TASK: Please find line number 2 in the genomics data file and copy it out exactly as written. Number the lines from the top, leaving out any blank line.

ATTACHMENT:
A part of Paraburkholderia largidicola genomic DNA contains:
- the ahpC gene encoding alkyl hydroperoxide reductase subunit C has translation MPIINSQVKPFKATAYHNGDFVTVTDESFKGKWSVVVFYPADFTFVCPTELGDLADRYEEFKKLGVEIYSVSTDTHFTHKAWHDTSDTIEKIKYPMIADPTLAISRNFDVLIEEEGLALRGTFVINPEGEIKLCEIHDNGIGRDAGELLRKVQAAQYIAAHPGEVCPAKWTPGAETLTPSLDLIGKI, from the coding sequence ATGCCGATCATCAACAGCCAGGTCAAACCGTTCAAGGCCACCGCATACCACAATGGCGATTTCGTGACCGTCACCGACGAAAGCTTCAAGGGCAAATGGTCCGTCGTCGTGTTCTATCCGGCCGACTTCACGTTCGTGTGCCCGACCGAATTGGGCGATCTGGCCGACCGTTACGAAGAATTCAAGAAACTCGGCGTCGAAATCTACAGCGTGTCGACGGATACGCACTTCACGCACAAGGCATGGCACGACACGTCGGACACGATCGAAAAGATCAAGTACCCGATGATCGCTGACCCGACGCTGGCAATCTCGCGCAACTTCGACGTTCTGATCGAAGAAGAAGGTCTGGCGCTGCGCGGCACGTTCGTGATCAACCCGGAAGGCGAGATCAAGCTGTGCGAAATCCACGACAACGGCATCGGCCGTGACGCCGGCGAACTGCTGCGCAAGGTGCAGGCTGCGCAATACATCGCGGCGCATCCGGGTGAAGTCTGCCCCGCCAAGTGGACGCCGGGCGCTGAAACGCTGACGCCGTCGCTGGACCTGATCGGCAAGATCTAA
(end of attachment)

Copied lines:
- the ahpC gene encoding alkyl hydroperoxide reductase subunit C has translation MPIINSQVKPFKATAYHNGDFVTVTDESFKGKWSVVVFYPADFTFVCPTELGDLADRYEEFKKLGVEIYSVSTDTHFTHKAWHDTSDTIEKIKYPMIADPTLAISRNFDVLIEEEGLALRGTFVINPEGEIKLCEIHDNGIGRDAGELLRKVQAAQYIAAHPGEVCPAKWTPGAETLTPSLDLIGKI, from the coding sequence ATGCCGATCATCAACAGCCAGGTCAAACCGTTCAAGGCCACCGCATACCACAATGGCGATTTCGTGACCGTCACCGACGAAAGCTTCAAGGGCAAATGGTCCGTCGTCGTGTTCTATCCGGCCGACTTCACGTTCGTGTGCCCGACCGAATTGGGCGATCTGGCCGACCGTTACGAAGAATTCAAGAAACTCGGCGTCGAAATCTACAGCGTGTCGACGGATACGCACTTCACGCACAAGGCATGGCACGACACGTCGGACACGATCGAAAAGATCAAGTACCCGATGATCGCTGACCCGACGCTGGCAATCTCGCGCAACTTCGACGTTCTGATCGAAGAAGAAGGTCTGGCGCTGCGCGGCACGTTCGTGATCAACCCGGAAGGCGAGATCAAGCTGTGCGAAATCCACGACAACGGCATCGGCCGTGACGCCGGCGAACTGCTGCGCAAGGTGCAGGCTGCGCAATACATCGCGGCGCATCCGGGTGAAGTCTGCCCCGCCAAGTGGACGCCGGGCGCTGAAACGCTGACGCCGTCGCTGGACCTGATCGGCAAGATCTAA